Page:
“There are designers or decorators who are practicing but did not attend design school. I believe it is possible to a certain extent, but there is a limit,” notes David Sprouls, president of the New York School of Interior Design (NYSID). “Designers deal with much more than just finishes. There are building codes and systems that have to be understood, space planning, CAD programs, how to draw construction documents, how the performance of textiles is determined and how to specify them, and sourcing sustainable products. These are very specific areas with much to learn that can’t be gleaned by looking over somebody’s shoulder.”

Even if you don’t attend a top interior design school like NYSID, SCAD, RISD, Pratt, or Parsons, it makes sense to select a program that’s ​​accredited by the Council for Interior Design Accreditation (CIDA), an organization that stays on top of trends, regulations, and practices in the interior design industry. There are some 200 CIDA-accredited programs worldwide.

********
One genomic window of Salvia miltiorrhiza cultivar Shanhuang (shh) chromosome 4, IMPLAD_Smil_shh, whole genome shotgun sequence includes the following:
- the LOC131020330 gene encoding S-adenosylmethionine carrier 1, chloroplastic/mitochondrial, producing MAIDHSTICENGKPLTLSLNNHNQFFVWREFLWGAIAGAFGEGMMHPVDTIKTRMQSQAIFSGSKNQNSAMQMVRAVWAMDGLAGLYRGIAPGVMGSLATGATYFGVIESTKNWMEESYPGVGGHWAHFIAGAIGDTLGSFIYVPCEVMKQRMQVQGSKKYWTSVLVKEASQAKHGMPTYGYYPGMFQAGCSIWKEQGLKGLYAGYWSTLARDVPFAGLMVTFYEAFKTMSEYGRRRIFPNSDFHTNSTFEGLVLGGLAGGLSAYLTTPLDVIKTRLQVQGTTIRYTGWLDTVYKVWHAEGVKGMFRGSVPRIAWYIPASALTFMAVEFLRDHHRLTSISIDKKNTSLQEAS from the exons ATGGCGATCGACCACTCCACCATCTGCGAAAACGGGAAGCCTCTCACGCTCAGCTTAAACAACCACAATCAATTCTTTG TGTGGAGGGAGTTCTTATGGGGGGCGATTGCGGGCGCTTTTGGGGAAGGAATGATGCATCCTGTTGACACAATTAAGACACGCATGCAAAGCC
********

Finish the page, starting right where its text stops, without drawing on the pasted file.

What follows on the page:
NCIDQ quote: "Anyone can call themselves an interior decorator, but only an accredited design professional can be an interior designer. A little more than half of the states require licensure for interior design, which includes passing the National Council for Interior Design Qualification (NCIDQ) exam."

Learn the Trade

Young designer in the office

One of the best ways to learn about the interior design profession is to seek out a mentor and soak in as much knowledge from them as possible. “If you are attending a design college, start with your faculty. Put the word out that you are looking to be mentored,” Sprouls advises. “Or attend public programs and lectures, meet professionals there, introduce yourself to the speakers, and let them know your goals.” Having a trusted mentor to guide your path into the interior design industry can make all the difference.

Another way to understand the practice of interior design is by working in the field, so obtaining an internship is vital. “Internships give you that real-life experience that is lacking in a classroom or studio,” Sprouls says. “They also let you ‘test out’ specific aspects of the interior design profession. I would recommend doing as many as you can in a variety of areas. … Be open and explore. You never know.”